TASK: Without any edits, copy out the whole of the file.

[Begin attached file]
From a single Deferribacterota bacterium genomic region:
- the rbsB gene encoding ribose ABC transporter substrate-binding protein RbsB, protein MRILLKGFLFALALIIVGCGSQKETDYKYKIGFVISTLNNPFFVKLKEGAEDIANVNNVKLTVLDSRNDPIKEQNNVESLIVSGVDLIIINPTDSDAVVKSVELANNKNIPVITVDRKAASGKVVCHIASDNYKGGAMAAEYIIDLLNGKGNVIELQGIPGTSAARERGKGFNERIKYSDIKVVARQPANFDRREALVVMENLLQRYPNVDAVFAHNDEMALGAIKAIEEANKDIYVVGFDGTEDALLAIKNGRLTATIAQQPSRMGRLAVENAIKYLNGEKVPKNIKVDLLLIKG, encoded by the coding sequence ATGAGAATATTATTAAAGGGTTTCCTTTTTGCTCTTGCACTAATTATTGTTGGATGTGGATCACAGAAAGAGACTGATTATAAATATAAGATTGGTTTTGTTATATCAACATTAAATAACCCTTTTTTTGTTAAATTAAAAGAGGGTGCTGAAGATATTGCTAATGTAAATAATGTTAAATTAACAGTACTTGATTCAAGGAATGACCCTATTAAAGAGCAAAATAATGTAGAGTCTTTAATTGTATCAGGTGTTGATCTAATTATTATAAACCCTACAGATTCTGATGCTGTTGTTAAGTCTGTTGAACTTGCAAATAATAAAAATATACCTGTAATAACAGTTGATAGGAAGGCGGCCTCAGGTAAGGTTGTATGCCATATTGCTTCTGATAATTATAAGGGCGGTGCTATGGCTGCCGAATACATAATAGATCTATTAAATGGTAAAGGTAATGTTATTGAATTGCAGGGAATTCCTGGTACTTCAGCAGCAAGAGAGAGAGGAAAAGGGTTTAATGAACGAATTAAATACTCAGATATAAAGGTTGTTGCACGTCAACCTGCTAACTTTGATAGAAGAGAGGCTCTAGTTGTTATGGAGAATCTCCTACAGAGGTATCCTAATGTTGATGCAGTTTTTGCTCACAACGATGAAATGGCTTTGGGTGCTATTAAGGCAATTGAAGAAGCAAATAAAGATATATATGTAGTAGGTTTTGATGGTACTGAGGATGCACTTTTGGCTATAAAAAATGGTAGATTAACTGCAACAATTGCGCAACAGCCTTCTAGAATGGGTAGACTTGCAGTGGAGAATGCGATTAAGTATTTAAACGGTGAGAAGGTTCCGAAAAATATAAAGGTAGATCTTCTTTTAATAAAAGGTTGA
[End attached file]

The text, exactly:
From a single Deferribacterota bacterium genomic region:
- the rbsB gene encoding ribose ABC transporter substrate-binding protein RbsB, protein MRILLKGFLFALALIIVGCGSQKETDYKYKIGFVISTLNNPFFVKLKEGAEDIANVNNVKLTVLDSRNDPIKEQNNVESLIVSGVDLIIINPTDSDAVVKSVELANNKNIPVITVDRKAASGKVVCHIASDNYKGGAMAAEYIIDLLNGKGNVIELQGIPGTSAARERGKGFNERIKYSDIKVVARQPANFDRREALVVMENLLQRYPNVDAVFAHNDEMALGAIKAIEEANKDIYVVGFDGTEDALLAIKNGRLTATIAQQPSRMGRLAVENAIKYLNGEKVPKNIKVDLLLIKG, encoded by the coding sequence ATGAGAATATTATTAAAGGGTTTCCTTTTTGCTCTTGCACTAATTATTGTTGGATGTGGATCACAGAAAGAGACTGATTATAAATATAAGATTGGTTTTGTTATATCAACATTAAATAACCCTTTTTTTGTTAAATTAAAAGAGGGTGCTGAAGATATTGCTAATGTAAATAATGTTAAATTAACAGTACTTGATTCAAGGAATGACCCTATTAAAGAGCAAAATAATGTAGAGTCTTTAATTGTATCAGGTGTTGATCTAATTATTATAAACCCTACAGATTCTGATGCTGTTGTTAAGTCTGTTGAACTTGCAAATAATAAAAATATACCTGTAATAACAGTTGATAGGAAGGCGGCCTCAGGTAAGGTTGTATGCCATATTGCTTCTGATAATTATAAGGGCGGTGCTATGGCTGCCGAATACATAATAGATCTATTAAATGGTAAAGGTAATGTTATTGAATTGCAGGGAATTCCTGGTACTTCAGCAGCAAGAGAGAGAGGAAAAGGGTTTAATGAACGAATTAAATACTCAGATATAAAGGTTGTTGCACGTCAACCTGCTAACTTTGATAGAAGAGAGGCTCTAGTTGTTATGGAGAATCTCCTACAGAGGTATCCTAATGTTGATGCAGTTTTTGCTCACAACGATGAAATGGCTTTGGGTGCTATTAAGGCAATTGAAGAAGCAAATAAAGATATATATGTAGTAGGTTTTGATGGTACTGAGGATGCACTTTTGGCTATAAAAAATGGTAGATTAACTGCAACAATTGCGCAACAGCCTTCTAGAATGGGTAGACTTGCAGTGGAGAATGCGATTAAGTATTTAAACGGTGAGAAGGTTCCGAAAAATATAAAGGTAGATCTTCTTTTAATAAAAGGTTGA